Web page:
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How often have you came across a photograph in your collection and the people in it don’t seem familiar. You interview family members and they do not recall who it is either. Who are these mystery people? When was this picture taken? Where was it taken? The book “Family Photo Detective” by Maureen A. Taylor is a great resource for learning how to find genealogy clues in old photos and solve family photo mysteries.
I recently checked this book out from the Portsmouth Public Library and after flitted through the pages I found it to be more than just the typical fluff filled book filled with common-sense advice such as reading the back of the picture or to interview living relatives. This text delves into the technical aspects of photography and print to provide the reader with information that helps limit the scope of their search as well as detailed information in how to preserve priceless heirlooms. The book does not stop at merely analyzing the photographs but expands into contextual clues including letters, stamps, family records, hair and clothing styles, all of which help to estimate a date and location and ultimately, hopefully, help identify those in the photograph.
This book is an excellent desk reference for those that are interested in photo preservation, genealogy, and anyone who really wants to find who who that mystery person is staring back at them in the picture from long ago.
“When my husband’s cousin passed away, two old photo albums were given to us. Most of the pictures were labeled. This picture was loose and stuck inside of one of the albums. It was not labeled. This is a beautiful family picture and we would love to know who they are. The cousin’s name was Roberta Wrightsel and her parent’s were Ralph Victor Wrightsel and Hazel Dell Huffman. This picture could be on either the Huffman or Wrightsel side. If you recognize any of them, please let us know! Thank you.”
“The photo was found in my father’s trunk after his passing. His family has a direct connection to Scioto county with my great-great-grandfather, great-grandfather, and grandfather being from the area. I’m told that Thomas Katon, my great-great-grandfather, is listed as the county’s first blacksmith. The Katon name has been spelled Caton, Keton, and finally Cayton…..there may even be some other spellings that I haven’t run across yet.
The photo has an embossed matte with the name Harris’ Art Gallery, Portsmouth. If I could find the time that the Harris Art Gallery/Photo Studio was in operation, I might be able to narrow the time frame, but I haven’t been able to find the right Portsmouth records yet. The type of clothing design may also help. The apparel seems to be before the 1900’s and suggests even Victorian collars, etc.—possibly 1880-90’s. I have both aunts and uncles from that time frame so I can’t narrow the search from that standpoint. If anyone recognizes either of these faces from this or other photos, I would appreciate a name…….my source for such information is gone.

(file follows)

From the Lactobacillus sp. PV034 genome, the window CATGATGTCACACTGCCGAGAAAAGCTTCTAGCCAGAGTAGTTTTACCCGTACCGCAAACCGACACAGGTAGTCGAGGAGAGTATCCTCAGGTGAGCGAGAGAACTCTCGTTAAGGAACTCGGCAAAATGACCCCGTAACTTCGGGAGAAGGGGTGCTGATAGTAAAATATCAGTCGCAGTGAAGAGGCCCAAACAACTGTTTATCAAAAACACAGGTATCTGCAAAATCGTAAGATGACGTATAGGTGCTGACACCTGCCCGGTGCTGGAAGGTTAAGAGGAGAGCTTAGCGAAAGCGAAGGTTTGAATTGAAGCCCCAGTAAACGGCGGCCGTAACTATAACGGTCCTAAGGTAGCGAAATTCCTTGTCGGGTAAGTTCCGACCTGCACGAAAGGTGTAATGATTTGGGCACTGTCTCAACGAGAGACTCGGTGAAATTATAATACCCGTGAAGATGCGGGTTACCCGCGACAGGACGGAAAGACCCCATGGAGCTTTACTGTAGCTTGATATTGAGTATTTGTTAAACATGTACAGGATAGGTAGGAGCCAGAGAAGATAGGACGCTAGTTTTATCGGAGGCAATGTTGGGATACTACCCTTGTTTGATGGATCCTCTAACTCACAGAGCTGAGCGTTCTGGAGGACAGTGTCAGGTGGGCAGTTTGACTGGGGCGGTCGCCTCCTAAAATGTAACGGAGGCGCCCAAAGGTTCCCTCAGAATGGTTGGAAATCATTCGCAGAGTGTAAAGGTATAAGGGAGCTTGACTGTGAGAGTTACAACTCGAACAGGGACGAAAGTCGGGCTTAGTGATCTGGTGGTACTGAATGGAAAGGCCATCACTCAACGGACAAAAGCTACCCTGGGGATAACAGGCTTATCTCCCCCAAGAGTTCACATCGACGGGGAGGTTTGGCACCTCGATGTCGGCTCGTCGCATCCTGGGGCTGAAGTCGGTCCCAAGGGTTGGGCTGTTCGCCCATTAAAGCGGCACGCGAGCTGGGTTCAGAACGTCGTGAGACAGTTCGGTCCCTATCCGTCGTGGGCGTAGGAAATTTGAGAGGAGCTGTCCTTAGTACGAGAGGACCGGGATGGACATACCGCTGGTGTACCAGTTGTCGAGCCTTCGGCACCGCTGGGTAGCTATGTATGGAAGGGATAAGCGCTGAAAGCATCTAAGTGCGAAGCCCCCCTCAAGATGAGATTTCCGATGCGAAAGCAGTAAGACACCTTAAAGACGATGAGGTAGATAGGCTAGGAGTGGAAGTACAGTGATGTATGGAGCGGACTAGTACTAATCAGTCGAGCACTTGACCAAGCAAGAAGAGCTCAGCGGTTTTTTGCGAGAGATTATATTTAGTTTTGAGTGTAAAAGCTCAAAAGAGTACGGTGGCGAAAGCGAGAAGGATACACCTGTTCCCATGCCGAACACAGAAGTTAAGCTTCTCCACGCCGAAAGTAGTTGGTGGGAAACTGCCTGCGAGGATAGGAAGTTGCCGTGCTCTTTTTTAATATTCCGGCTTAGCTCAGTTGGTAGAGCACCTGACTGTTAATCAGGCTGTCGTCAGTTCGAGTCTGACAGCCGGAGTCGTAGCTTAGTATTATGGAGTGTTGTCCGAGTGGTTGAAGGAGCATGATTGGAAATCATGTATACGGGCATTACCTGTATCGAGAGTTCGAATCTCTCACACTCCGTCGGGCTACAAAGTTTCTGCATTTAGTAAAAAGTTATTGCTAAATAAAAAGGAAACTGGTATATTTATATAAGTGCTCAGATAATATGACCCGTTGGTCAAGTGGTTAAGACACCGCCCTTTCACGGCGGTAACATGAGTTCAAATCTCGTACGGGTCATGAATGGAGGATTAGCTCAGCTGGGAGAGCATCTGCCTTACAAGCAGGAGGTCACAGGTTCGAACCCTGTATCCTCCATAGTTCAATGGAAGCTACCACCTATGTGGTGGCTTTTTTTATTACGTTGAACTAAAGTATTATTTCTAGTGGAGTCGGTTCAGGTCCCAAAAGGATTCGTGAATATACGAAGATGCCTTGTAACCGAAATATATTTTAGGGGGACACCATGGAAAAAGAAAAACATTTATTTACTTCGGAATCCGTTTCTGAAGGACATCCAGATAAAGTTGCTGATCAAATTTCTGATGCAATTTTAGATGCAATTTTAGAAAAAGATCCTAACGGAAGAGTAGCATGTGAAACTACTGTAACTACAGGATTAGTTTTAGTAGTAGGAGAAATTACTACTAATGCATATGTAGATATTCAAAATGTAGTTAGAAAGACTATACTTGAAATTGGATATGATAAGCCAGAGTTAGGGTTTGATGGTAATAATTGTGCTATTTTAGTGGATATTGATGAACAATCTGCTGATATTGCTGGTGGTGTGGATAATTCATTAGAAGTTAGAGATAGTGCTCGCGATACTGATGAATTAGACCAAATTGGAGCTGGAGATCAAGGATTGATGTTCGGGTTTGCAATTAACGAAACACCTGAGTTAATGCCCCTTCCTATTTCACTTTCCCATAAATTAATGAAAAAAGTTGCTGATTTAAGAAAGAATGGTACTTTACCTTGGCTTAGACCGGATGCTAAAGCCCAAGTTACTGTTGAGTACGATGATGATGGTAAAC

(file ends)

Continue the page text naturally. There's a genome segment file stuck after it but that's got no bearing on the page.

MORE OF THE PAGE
I would be willing to share digital copies or computer printed images with anyone interested. I can be contacted by snail mail at
24477 Dixie Highway, Perrysburg, Ohio, 43551
or e-mail at email@example.com
WebAdmin Note: The Harris Art Gallery in Portsmouth was in operation circa 1903 as evidenced by the 1903 Photo Era Magazine where the gallery was an award winner. There are also several references to this establishment in the Portsmouth Public Library Digital Collection. Research of Portsmouth City Directories for this time period would help establish it’s location and time-frame.
“This photo that has a notation on the back “Miss Moore’s 6th Grade Class”. I am guessing that it may be of a group of students in the Valley School District (Lucasville). I would guess from the dress that it was taken in the early 1930s. I am hoping that someone will be able to identify persons in this photo.”
Donald H. Caudill
This photo has been identified as Miss Rawley’s 6th grade class. I am guessing that the class is in the Valley School district in the 1930s. If anyone can give a clue, I would appreciate hearing from them. Donald H. Caudill
These two unidentified pictures belonged to my Great-grandfather Edwin Godwin Turner (1872-1952), who lived most of his life in Scioto Co., OH. Edwin G. Turner was the son of Martin Slocum Turner and Emaline (Rose) Turner. His grandparents were Joseph and Aurilla (Slocum) Turner AND Simon S. and Mary (Griffith) Rose. All of these lived in Scioto Co., OH. It is believed that these pictures might be of Edwin G. Turner’s grandparents. Any information on these pictures would be greatly appreciated.
“I would guess that the church (in the background) might be the Old Methodist Church in West Portsmouth. The third from the right is Abraham Doll, and I think the second from the right is his brother, my great-great-grandfather, Peter G. Doll.” If you know any of the people in this photo, please email
WebAdmin Note: “Mrs. Rosemary Crabtree recognized the photo (above), posted in the last edition of SCCOGS News. She said it was taken at the Bethany Baptist Church in Rushtown – which is still standing.It is a photo of the members of the Robinson Post GAR. She said she knew that Abraham Doll was in that Post but had info that Peter was in the Bailey Post at Portsmouth, but he could have transferred maybe.” The below Google Streetview image displays that unique stained-glass window and door that is exhibited in the above photograph.
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